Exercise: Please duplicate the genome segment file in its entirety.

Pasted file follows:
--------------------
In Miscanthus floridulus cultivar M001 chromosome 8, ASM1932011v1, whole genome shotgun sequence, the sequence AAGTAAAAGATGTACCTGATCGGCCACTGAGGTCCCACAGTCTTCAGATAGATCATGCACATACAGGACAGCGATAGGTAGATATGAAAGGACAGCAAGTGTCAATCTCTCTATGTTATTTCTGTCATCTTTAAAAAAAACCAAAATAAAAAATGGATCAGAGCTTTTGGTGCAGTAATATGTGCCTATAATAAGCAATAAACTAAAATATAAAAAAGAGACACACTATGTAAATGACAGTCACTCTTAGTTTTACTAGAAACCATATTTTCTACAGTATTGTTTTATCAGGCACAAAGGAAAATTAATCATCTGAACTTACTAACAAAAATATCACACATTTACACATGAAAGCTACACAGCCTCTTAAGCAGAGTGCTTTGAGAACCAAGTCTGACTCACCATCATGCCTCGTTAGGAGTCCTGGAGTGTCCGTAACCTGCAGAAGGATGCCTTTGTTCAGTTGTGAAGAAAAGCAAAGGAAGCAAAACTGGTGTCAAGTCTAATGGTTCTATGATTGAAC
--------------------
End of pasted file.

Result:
In Miscanthus floridulus cultivar M001 chromosome 8, ASM1932011v1, whole genome shotgun sequence, the sequence AAGTAAAAGATGTACCTGATCGGCCACTGAGGTCCCACAGTCTTCAGATAGATCATGCACATACAGGACAGCGATAGGTAGATATGAAAGGACAGCAAGTGTCAATCTCTCTATGTTATTTCTGTCATCTTTAAAAAAAACCAAAATAAAAAATGGATCAGAGCTTTTGGTGCAGTAATATGTGCCTATAATAAGCAATAAACTAAAATATAAAAAAGAGACACACTATGTAAATGACAGTCACTCTTAGTTTTACTAGAAACCATATTTTCTACAGTATTGTTTTATCAGGCACAAAGGAAAATTAATCATCTGAACTTACTAACAAAAATATCACACATTTACACATGAAAGCTACACAGCCTCTTAAGCAGAGTGCTTTGAGAACCAAGTCTGACTCACCATCATGCCTCGTTAGGAGTCCTGGAGTGTCCGTAACCTGCAGAAGGATGCCTTTGTTCAGTTGTGAAGAAAAGCAAAGGAAGCAAAACTGGTGTCAAGTCTAATGGTTCTATGATTGAAC